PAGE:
Chemistry professor John Zikopoulos is all apologies on a tour of Mesa Community College’s physical sciences building. Walking the halls is like running an obstacle course. Science experiments and students crowd the passageways shared by geology, physics and chemistry.
"We’re kind of busting at the seams," Zikopoulos said.
It’s a familiar scenario in the Maricopa Community College District, where enrollment growth is taking a toll on facilities and resources at all 10 of its institutions. Enrollment has nearly doubled in the last decade, and officials expect it will reach 400,000 in six years.
District officials are turning to taxpayers for relief. The governing board is expected soon to put a $951.3 million bond issue on the Nov. 2 ballot to fund capital improvements. If approved, property taxes will increase for Maricopa County residents $15.83 per $100,000 in valuation.
"As our growth continues to explode, we have no other place to turn," Chancellor Rufus Glasper said.
Community colleges in the East Valley would receive more than a third of the $951.3 million generated by the bonds for new buildings and upgrades — $111 million for MCC, $87.8 million for Chandler-Gilbert Community College, $62.5 million for Scottsdale Community Col- lege, $72.6 million for Paradise Valley Community College in Phoenix and $64.5 million for Tempebased Rio Salado College.
District officials anticipate that some of the East Valley’s growing population will opt for the community colleges as more affordable alternatives to the state’s public universities, which have doubled tuition in the past two years.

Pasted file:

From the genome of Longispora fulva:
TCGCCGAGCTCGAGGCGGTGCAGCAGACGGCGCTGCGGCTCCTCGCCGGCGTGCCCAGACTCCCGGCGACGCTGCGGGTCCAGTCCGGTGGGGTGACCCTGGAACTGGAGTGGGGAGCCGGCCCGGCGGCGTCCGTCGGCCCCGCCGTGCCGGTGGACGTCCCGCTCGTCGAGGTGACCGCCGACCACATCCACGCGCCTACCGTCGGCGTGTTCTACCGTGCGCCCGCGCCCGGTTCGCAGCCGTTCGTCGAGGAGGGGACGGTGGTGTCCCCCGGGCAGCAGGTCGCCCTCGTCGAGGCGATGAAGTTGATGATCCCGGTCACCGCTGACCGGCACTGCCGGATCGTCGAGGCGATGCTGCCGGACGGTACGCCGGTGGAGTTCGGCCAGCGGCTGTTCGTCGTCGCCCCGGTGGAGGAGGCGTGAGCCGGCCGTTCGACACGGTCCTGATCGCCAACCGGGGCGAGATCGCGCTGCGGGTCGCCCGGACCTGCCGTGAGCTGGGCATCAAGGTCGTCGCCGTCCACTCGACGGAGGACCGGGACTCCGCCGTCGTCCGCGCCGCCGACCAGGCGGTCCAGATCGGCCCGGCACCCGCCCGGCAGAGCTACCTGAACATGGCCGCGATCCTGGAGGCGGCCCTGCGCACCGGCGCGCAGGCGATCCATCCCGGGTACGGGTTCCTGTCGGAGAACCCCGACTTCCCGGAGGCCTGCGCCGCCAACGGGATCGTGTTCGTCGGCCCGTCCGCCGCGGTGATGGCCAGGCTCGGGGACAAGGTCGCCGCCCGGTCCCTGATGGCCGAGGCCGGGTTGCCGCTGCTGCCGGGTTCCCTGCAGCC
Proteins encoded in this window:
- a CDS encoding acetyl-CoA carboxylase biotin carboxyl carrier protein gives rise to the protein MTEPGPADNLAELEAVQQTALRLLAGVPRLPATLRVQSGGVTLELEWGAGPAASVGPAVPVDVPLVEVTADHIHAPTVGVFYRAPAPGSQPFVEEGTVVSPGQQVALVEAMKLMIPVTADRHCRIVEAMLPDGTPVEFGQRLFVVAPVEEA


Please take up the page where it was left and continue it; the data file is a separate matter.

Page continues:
MCC President Larry Christiansen is preparing for 50,000 students by 2020. The bulk of the $111 million will fund four additional buildings at the Southern Avenue and Dobson Road campus and expansions at the Red Mountain Campus.
Christiansen’s master plan focuses on improving core classes by expanding classroom space.
"We are a transfer giant," Christiansen said. "I need excellent sections of English and the humanities, mathematics and the sciences so our students can go to Arizona State University and compete."
The new buildings will house academic clusters of science and mathematics, communications and humanities, performing and fine arts, and health and wellness. Christiansen also plans to refurbish structures such as the physical sciences building, which saw its last renovation 25 years ago.
"The desks are like the ones we had in driver’s ed," said pharmacy major Chris Brennan, 21.
Engineering major Mike Munroe said, "It’s hard to balance your books on a desk the size of a piece of paper."
Creating a collegiate atmosphere is another objective. Students need collaborative spaces to study and socialize, Christiansen said.
Christiansen has also pledged $10 million for a campus in downtown Mesa that will be built through public and private partnerships.
If the bond issue doesn’t pass, the district may have to look at alternatives such as capping enrollment, said Art DeCabooter, president of Scottsdale Community College.
"I have no capital money," Christiansen said. "Our ability to respond to the growth will be hugely curtailed" if the bond issue doesn’t pass.